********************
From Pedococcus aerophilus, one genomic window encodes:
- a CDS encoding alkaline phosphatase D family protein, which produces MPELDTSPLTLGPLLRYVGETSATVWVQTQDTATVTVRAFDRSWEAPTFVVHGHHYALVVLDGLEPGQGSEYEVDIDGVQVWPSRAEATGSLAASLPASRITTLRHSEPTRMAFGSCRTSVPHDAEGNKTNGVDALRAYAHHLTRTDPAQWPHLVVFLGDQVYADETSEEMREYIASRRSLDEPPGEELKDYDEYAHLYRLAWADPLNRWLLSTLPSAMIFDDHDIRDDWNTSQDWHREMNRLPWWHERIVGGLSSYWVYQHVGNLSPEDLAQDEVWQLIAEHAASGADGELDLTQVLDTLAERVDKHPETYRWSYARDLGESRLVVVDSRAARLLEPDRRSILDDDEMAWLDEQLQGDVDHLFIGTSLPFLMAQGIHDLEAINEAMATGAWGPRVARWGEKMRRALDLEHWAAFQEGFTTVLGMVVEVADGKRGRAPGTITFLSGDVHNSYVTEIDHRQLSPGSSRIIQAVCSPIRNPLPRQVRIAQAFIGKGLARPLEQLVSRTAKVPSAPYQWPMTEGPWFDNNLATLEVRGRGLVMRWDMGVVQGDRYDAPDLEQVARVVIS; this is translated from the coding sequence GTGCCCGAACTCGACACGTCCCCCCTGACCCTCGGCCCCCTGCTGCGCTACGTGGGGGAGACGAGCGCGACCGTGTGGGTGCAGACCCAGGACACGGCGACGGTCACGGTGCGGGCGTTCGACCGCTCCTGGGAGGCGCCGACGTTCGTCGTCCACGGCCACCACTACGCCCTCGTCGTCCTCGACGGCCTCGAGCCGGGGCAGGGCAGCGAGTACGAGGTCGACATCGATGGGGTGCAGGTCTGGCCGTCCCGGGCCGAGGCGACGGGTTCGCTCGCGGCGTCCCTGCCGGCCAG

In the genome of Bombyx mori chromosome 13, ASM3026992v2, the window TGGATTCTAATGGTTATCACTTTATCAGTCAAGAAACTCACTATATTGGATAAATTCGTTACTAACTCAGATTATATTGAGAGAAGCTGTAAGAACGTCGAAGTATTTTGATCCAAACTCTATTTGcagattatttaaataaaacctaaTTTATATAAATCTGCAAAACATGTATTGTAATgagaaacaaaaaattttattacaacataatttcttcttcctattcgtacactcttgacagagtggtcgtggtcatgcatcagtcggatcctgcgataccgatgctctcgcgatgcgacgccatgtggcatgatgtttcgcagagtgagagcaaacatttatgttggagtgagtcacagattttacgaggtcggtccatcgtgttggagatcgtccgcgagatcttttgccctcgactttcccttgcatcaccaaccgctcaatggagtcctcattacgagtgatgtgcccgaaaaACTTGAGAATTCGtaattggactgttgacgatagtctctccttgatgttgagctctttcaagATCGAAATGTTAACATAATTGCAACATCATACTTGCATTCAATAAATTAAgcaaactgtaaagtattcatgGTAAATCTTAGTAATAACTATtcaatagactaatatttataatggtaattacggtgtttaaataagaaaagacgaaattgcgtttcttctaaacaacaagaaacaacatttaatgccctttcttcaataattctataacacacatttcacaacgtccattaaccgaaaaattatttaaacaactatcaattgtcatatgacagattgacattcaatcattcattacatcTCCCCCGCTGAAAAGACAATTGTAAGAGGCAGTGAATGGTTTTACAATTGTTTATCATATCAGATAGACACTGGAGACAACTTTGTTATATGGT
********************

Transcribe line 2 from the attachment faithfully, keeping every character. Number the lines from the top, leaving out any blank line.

- a CDS encoding alkaline phosphatase D family protein, which produces MPELDTSPLTLGPLLRYVGETSATVWVQTQDTATVTVRAFDRSWEAPTFVVHGHHYALVVLDGLEPGQGSEYEVDIDGVQVWPSRAEATGSLAASLPASRITTLRHSEPTRMAFGSCRTSVPHDAEGNKTNGVDALRAYAHHLTRTDPAQWPHLVVFLGDQVYADETSEEMREYIASRRSLDEPPGEELKDYDEYAHLYRLAWADPLNRWLLSTLPSAMIFDDHDIRDDWNTSQDWHREMNRLPWWHERIVGGLSSYWVYQHVGNLSPEDLAQDEVWQLIAEHAASGADGELDLTQVLDTLAERVDKHPETYRWSYARDLGESRLVVVDSRAARLLEPDRRSILDDDEMAWLDEQLQGDVDHLFIGTSLPFLMAQGIHDLEAINEAMATGAWGPRVARWGEKMRRALDLEHWAAFQEGFTTVLGMVVEVADGKRGRAPGTITFLSGDVHNSYVTEIDHRQLSPGSSRIIQAVCSPIRNPLPRQVRIAQAFIGKGLARPLEQLVSRTAKVPSAPYQWPMTEGPWFDNNLATLEVRGRGLVMRWDMGVVQGDRYDAPDLEQVARVVIS; this is translated from the coding sequence GTGCCCGAACTCGACACGTCCCCCCTGACCCTCGGCCCCCTGCTGCGCTACGTGGGGGAGACGAGCGCGACCGTGTGGGTGCAGACCCAGGACACGGCGACGGTCACGGTGCGGGCGTTCGACCGCTCCTGGGAGGCGCCGACGTTCGTCGTCCACGGCCACCACTACGCCCTCGTCGTCCTCGACGGCCTCGAGCCGGGGCAGGGCAGCGAGTACGAGGTCGACATCGATGGGGTGCAGGTCTGGCCGTCCCGGGCCGAGGCGACGGGTTCGCTCGCGGCGTCCCTGCCGGCCAG